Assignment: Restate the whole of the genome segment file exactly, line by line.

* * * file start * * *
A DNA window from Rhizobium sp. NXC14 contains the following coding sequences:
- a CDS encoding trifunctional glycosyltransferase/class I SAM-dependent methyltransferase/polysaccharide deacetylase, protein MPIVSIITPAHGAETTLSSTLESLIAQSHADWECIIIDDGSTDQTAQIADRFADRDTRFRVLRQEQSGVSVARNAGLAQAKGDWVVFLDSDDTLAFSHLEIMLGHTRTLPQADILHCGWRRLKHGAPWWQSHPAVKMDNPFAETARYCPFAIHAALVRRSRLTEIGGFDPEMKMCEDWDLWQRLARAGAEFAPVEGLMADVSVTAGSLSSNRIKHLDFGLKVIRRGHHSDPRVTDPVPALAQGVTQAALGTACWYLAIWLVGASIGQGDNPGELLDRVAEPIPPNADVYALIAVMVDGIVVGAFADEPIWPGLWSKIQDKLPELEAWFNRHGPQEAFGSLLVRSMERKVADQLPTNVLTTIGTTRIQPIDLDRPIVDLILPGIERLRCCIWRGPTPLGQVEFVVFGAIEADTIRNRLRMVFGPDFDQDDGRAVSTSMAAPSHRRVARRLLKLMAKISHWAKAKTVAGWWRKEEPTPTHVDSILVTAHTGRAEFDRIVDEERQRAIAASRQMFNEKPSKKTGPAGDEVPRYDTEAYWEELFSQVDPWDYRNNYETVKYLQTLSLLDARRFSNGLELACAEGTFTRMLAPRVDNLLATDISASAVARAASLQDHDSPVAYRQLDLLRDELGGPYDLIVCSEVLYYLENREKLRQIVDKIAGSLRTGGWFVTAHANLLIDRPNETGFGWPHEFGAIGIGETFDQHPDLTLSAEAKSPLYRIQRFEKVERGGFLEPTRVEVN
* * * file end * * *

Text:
A DNA window from Rhizobium sp. NXC14 contains the following coding sequences:
- a CDS encoding trifunctional glycosyltransferase/class I SAM-dependent methyltransferase/polysaccharide deacetylase, protein MPIVSIITPAHGAETTLSSTLESLIAQSHADWECIIIDDGSTDQTAQIADRFADRDTRFRVLRQEQSGVSVARNAGLAQAKGDWVVFLDSDDTLAFSHLEIMLGHTRTLPQADILHCGWRRLKHGAPWWQSHPAVKMDNPFAETARYCPFAIHAALVRRSRLTEIGGFDPEMKMCEDWDLWQRLARAGAEFAPVEGLMADVSVTAGSLSSNRIKHLDFGLKVIRRGHHSDPRVTDPVPALAQGVTQAALGTACWYLAIWLVGASIGQGDNPGELLDRVAEPIPPNADVYALIAVMVDGIVVGAFADEPIWPGLWSKIQDKLPELEAWFNRHGPQEAFGSLLVRSMERKVADQLPTNVLTTIGTTRIQPIDLDRPIVDLILPGIERLRCCIWRGPTPLGQVEFVVFGAIEADTIRNRLRMVFGPDFDQDDGRAVSTSMAAPSHRRVARRLLKLMAKISHWAKAKTVAGWWRKEEPTPTHVDSILVTAHTGRAEFDRIVDEERQRAIAASRQMFNEKPSKKTGPAGDEVPRYDTEAYWEELFSQVDPWDYRNNYETVKYLQTLSLLDARRFSNGLELACAEGTFTRMLAPRVDNLLATDISASAVARAASLQDHDSPVAYRQLDLLRDELGGPYDLIVCSEVLYYLENREKLRQIVDKIAGSLRTGGWFVTAHANLLIDRPNETGFGWPHEFGAIGIGETFDQHPDLTLSAEAKSPLYRIQRFEKVERGGFLEPTRVEVN